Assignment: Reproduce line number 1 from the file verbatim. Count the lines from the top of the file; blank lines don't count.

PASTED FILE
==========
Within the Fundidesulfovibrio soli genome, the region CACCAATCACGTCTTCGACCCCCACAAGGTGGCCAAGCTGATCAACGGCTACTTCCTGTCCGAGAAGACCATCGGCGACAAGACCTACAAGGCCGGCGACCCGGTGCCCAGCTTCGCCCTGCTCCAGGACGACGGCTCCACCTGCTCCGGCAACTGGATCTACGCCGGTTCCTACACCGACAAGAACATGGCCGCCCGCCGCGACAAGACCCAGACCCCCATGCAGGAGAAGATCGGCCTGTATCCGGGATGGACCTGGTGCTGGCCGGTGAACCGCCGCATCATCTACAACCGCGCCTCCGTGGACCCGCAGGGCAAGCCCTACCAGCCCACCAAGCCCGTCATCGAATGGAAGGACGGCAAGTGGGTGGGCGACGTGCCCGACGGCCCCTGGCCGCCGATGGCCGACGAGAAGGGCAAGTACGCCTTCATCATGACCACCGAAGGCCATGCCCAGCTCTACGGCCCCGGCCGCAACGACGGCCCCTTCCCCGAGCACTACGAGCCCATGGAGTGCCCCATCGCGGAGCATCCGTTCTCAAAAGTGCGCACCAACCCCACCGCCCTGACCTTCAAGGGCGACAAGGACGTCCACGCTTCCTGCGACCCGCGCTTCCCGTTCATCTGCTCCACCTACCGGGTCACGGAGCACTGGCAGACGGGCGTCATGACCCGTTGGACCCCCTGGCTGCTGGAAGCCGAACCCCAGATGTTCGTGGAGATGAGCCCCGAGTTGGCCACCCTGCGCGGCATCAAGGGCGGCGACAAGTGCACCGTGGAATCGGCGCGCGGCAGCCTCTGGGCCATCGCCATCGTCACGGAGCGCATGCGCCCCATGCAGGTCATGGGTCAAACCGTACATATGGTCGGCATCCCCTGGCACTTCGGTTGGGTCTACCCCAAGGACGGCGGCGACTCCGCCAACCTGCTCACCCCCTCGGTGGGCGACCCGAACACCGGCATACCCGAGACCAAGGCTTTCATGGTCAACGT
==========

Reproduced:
Within the Fundidesulfovibrio soli genome, the region CACCAATCACGTCTTCGACCCCCACAAGGTGGCCAAGCTGATCAACGGCTACTTCCTGTCCGAGAAGACCATCGGCGACAAGACCTACAAGGCCGGCGACCCGGTGCCCAGCTTCGCCCTGCTCCAGGACGACGGCTCCACCTGCTCCGGCAACTGGATCTACGCCGGTTCCTACACCGACAAGAACATGGCCGCCCGCCGCGACAAGACCCAGACCCCCATGCAGGAGAAGATCGGCCTGTATCCGGGATGGACCTGGTGCTGGCCGGTGAACCGCCGCATCATCTACAACCGCGCCTCCGTGGACCCGCAGGGCAAGCCCTACCAGCCCACCAAGCCCGTCATCGAATGGAAGGACGGCAAGTGGGTGGGCGACGTGCCCGACGGCCCCTGGCCGCCGATGGCCGACGAGAAGGGCAAGTACGCCTTCATCATGACCACCGAAGGCCATGCCCAGCTCTACGGCCCCGGCCGCAACGACGGCCCCTTCCCCGAGCACTACGAGCCCATGGAGTGCCCCATCGCGGAGCATCCGTTCTCAAAAGTGCGCACCAACCCCACCGCCCTGACCTTCAAGGGCGACAAGGACGTCCACGCTTCCTGCGACCCGCGCTTCCCGTTCATCTGCTCCACCTACCGGGTCACGGAGCACTGGCAGACGGGCGTCATGACCCGTTGGACCCCCTGGCTGCTGGAAGCCGAACCCCAGATGTTCGTGGAGATGAGCCCCGAGTTGGCCACCCTGCGCGGCATCAAGGGCGGCGACAAGTGCACCGTGGAATCGGCGCGCGGCAGCCTCTGGGCCATCGCCATCGTCACGGAGCGCATGCGCCCCATGCAGGTCATGGGTCAAACCGTACATATGGTCGGCATCCCCTGGCACTTCGGTTGGGTCTACCCCAAGGACGGCGGCGACTCCGCCAACCTGCTCACCCCCTCGGTGGGCGACCCGAACACCGGCATACCCGAGACCAAGGCTTTCATGGTCAACGT